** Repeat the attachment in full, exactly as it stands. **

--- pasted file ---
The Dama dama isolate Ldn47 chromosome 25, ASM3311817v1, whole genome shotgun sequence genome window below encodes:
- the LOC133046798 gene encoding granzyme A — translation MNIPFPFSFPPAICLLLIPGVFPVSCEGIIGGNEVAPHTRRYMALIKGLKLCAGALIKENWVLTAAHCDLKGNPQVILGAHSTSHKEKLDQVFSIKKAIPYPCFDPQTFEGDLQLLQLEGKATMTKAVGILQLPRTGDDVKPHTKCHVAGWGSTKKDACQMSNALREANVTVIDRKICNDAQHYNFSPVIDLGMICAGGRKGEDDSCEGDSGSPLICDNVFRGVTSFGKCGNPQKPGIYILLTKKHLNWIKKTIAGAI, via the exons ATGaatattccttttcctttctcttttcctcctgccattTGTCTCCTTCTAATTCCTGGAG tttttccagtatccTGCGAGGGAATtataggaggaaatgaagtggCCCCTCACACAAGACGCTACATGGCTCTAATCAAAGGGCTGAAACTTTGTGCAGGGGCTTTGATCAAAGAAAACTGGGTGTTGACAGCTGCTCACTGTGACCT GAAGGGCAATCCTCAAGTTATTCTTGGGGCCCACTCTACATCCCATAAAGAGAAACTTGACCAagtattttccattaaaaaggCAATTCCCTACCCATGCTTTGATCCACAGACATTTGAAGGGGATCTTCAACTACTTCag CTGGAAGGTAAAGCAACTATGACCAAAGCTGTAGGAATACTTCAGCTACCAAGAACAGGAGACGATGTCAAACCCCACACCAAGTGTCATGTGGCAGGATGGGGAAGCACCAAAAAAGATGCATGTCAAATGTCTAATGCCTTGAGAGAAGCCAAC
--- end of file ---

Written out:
The Dama dama isolate Ldn47 chromosome 25, ASM3311817v1, whole genome shotgun sequence genome window below encodes:
- the LOC133046798 gene encoding granzyme A — translation MNIPFPFSFPPAICLLLIPGVFPVSCEGIIGGNEVAPHTRRYMALIKGLKLCAGALIKENWVLTAAHCDLKGNPQVILGAHSTSHKEKLDQVFSIKKAIPYPCFDPQTFEGDLQLLQLEGKATMTKAVGILQLPRTGDDVKPHTKCHVAGWGSTKKDACQMSNALREANVTVIDRKICNDAQHYNFSPVIDLGMICAGGRKGEDDSCEGDSGSPLICDNVFRGVTSFGKCGNPQKPGIYILLTKKHLNWIKKTIAGAI, via the exons ATGaatattccttttcctttctcttttcctcctgccattTGTCTCCTTCTAATTCCTGGAG tttttccagtatccTGCGAGGGAATtataggaggaaatgaagtggCCCCTCACACAAGACGCTACATGGCTCTAATCAAAGGGCTGAAACTTTGTGCAGGGGCTTTGATCAAAGAAAACTGGGTGTTGACAGCTGCTCACTGTGACCT GAAGGGCAATCCTCAAGTTATTCTTGGGGCCCACTCTACATCCCATAAAGAGAAACTTGACCAagtattttccattaaaaaggCAATTCCCTACCCATGCTTTGATCCACAGACATTTGAAGGGGATCTTCAACTACTTCag CTGGAAGGTAAAGCAACTATGACCAAAGCTGTAGGAATACTTCAGCTACCAAGAACAGGAGACGATGTCAAACCCCACACCAAGTGTCATGTGGCAGGATGGGGAAGCACCAAAAAAGATGCATGTCAAATGTCTAATGCCTTGAGAGAAGCCAAC